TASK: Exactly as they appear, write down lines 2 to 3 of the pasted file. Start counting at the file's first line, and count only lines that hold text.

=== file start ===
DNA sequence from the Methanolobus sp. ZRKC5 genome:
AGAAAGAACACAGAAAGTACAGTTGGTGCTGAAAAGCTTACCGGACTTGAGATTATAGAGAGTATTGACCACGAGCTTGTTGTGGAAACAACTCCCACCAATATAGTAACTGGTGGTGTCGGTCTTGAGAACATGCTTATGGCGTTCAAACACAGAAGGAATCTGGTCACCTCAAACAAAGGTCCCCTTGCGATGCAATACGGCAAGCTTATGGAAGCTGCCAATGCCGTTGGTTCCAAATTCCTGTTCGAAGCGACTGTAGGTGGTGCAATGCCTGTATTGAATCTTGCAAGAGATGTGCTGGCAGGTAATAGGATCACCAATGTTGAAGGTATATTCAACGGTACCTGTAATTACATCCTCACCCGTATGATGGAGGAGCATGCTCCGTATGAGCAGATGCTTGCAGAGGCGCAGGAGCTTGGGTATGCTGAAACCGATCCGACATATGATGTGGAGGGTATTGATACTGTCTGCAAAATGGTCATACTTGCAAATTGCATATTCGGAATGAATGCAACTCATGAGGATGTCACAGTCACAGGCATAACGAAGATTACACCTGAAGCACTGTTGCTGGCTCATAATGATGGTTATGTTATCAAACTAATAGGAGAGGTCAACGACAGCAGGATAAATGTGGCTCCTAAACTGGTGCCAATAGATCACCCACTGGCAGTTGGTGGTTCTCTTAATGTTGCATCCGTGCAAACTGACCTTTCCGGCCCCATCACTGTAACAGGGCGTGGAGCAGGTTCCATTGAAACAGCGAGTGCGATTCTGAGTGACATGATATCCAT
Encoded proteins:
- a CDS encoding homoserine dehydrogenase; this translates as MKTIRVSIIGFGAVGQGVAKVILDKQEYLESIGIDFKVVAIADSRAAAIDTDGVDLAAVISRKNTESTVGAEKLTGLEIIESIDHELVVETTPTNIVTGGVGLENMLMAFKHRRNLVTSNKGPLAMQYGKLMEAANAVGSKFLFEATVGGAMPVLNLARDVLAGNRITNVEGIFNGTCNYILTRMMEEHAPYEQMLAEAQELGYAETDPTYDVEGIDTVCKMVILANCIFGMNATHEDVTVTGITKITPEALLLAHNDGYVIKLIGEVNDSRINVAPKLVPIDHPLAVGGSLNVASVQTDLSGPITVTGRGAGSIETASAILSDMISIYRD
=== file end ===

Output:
AGAAAGAACACAGAAAGTACAGTTGGTGCTGAAAAGCTTACCGGACTTGAGATTATAGAGAGTATTGACCACGAGCTTGTTGTGGAAACAACTCCCACCAATATAGTAACTGGTGGTGTCGGTCTTGAGAACATGCTTATGGCGTTCAAACACAGAAGGAATCTGGTCACCTCAAACAAAGGTCCCCTTGCGATGCAATACGGCAAGCTTATGGAAGCTGCCAATGCCGTTGGTTCCAAATTCCTGTTCGAAGCGACTGTAGGTGGTGCAATGCCTGTATTGAATCTTGCAAGAGATGTGCTGGCAGGTAATAGGATCACCAATGTTGAAGGTATATTCAACGGTACCTGTAATTACATCCTCACCCGTATGATGGAGGAGCATGCTCCGTATGAGCAGATGCTTGCAGAGGCGCAGGAGCTTGGGTATGCTGAAACCGATCCGACATATGATGTGGAGGGTATTGATACTGTCTGCAAAATGGTCATACTTGCAAATTGCATATTCGGAATGAATGCAACTCATGAGGATGTCACAGTCACAGGCATAACGAAGATTACACCTGAAGCACTGTTGCTGGCTCATAATGATGGTTATGTTATCAAACTAATAGGAGAGGTCAACGACAGCAGGATAAATGTGGCTCCTAAACTGGTGCCAATAGATCACCCACTGGCAGTTGGTGGTTCTCTTAATGTTGCATCCGTGCAAACTGACCTTTCCGGCCCCATCACTGTAACAGGGCGTGGAGCAGGTTCCATTGAAACAGCGAGTGCGATTCTGAGTGACATGATATCCAT
Encoded proteins: